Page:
Connor McDavid wins Conn Smythe as playoff MVP despite Oilers losing Stanley Cup Final to Panthers


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SUNRISE, Fla. — Connor McDavid won the Conn Smythe Trophy as playoff MVP on Monday night despite Edmonton's Stanley Cup Final loss to Florida, a nod to one of the greatest postseason performances in NHL history.

McDavid, who was held without a point the final two games of the final, still led all playoff scorers with 42 points, five shy of the record of 47 set by Wayne Gretzky in 1985. He did not return from the locker room to accept the trophy from Commissioner Gary Bettman, leaving it sitting on its stand while the Panthers celebrated nearby.

"It's an honor with the names on that trophy, but yeah," McDavid said.

McDavid was first on 16 of 17 ballots. Panthers captain Aleksander Barkov was second.

"I don't think he cares," longtime running mate Leon Draisaitl said. "I mean, it speaks to how amazing of a hockey player he is. There's no player in the world that wants to win a Stanley Cup more than him. He does everything right, every single day, just to win it one day. It's really hard with him being sad and being disappointed at the end."

After not scoring (but still leading the team with three assists) through the first three games against Florida, McDavid changed the course of the series by doing something no other player in history has done, including Gretzky. He had four points in consecutive games in the final to keep the Oilers from being eliminated.

"You think about the year that Connor had: 100 assists, leading our team, the performance he had in this playoffs, especially in this final round when we're down three games to zero and then he comes out with eight points in two games," coach Kris Knoblauch said. "Yeah, he's our leader, he's our best player."

McDavid is just the second skater after the Flyers' Reggie Leach in 1976 to win the Conn Smythe on a team that lost in the final. Goaltenders Jean-Sebastien Giguere of Anaheim in 2003, Ron Hextall of Philadelphia in 1987, Glenn Hall of St. Louis in 1968 and Roger Crozier with Detroit in 1966 were also playoff MVPs after backstopping teams that fell just short of hoisting the Cup.

Asked how he was feeling nearly a half-hour after the loss, McDavid could only muster the words, "It sucks."

McDavid, the reigning and three time Hart Trophy winner long considered the best hockey player in the world, put on a show in his first trip to the final. His goal and three assists in an 8-1 rout in Game 4 avoided a sweep, and his four points including an empty netter in Game 5 three nights later dragged the series back to Alberta.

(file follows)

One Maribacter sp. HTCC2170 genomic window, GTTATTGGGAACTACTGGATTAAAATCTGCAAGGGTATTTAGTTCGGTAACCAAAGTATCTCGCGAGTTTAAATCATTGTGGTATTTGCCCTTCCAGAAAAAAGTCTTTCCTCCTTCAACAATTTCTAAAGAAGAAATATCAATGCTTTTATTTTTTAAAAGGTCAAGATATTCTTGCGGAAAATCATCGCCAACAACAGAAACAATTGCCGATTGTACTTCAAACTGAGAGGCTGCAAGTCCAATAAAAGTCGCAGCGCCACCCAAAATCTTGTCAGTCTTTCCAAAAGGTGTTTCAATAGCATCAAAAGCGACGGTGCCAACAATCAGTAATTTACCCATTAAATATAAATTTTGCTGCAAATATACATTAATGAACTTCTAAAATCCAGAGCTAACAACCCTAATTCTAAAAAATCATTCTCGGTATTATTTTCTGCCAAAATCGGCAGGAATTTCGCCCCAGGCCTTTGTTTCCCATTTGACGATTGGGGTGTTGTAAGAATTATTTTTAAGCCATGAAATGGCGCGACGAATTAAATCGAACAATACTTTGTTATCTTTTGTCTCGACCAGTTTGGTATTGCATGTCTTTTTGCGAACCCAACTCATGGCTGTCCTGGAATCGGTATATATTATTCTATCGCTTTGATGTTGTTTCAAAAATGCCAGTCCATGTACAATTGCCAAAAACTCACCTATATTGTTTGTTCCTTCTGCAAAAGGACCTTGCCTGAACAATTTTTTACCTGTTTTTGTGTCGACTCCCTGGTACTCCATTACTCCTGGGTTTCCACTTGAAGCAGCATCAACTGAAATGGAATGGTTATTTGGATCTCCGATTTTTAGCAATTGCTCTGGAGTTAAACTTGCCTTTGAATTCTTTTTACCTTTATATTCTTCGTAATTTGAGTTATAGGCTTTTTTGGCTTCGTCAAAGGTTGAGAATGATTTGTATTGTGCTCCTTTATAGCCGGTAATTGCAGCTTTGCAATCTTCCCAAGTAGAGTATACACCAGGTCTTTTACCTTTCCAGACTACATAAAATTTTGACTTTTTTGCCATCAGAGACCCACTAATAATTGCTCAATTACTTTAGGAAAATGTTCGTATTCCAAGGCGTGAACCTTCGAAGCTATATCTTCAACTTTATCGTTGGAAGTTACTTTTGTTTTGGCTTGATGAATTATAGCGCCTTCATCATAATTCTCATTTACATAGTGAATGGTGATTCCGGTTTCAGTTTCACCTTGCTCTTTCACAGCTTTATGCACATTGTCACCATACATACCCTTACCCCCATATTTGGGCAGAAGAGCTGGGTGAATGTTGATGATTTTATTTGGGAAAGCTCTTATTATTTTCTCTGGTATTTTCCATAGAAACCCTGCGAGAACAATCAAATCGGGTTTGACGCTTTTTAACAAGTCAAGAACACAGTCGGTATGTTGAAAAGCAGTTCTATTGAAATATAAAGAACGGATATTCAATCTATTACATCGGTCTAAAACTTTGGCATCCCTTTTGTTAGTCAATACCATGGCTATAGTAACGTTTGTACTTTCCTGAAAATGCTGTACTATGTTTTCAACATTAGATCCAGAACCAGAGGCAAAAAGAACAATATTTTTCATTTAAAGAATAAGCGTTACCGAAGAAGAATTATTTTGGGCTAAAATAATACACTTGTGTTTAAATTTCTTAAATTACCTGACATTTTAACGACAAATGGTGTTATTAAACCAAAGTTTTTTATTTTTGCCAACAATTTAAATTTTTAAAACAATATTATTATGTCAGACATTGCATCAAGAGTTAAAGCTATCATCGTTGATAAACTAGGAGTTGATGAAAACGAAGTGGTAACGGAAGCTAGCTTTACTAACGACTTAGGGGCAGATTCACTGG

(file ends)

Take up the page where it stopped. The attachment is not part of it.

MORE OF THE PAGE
Those who know McDavid believe it's the year-round work he has put in throughout his career allowed him to thrive when the spotlight was at its brightest.

"He's unique in his dedication to his craft," said Hall of Famer Ken Hitchcock, who coached McDavid in 2018-19. "He's very unique. He's learned to be relentless, and he enjoys it and he's very, very serious about his craft, and that becomes contagious when you're on the team with him."

Oilers players lauded McDavid not just for leading by example with his play but also off the ice.

"He's the greatest player to ever play, in my book," Draisaitl said. "So many things that a lot of people don't see that he does, his work ethic. He singlehandedly turned our franchise around, pretty much. Just love sharing the ice with him. He's just a really, really special person."

That talk is justified for a player who led the league in scoring five times during the regular season and accomplished just about everything on an individual basis. What is still missing in the Stanley Cup, which will have to wait at least another year.

"Connor McDavid, he's going to win the Stanley Cup some day," said Patric Hornqvist, a two-time champion with Pittsburgh who is now a Panthers scouting and development consultant. "That's how good he is."

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AP NHL playoffs: https://apnews.com/hub/stanley-cup and https://www.apnews.com/hub/NHL

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Stephen Whyno

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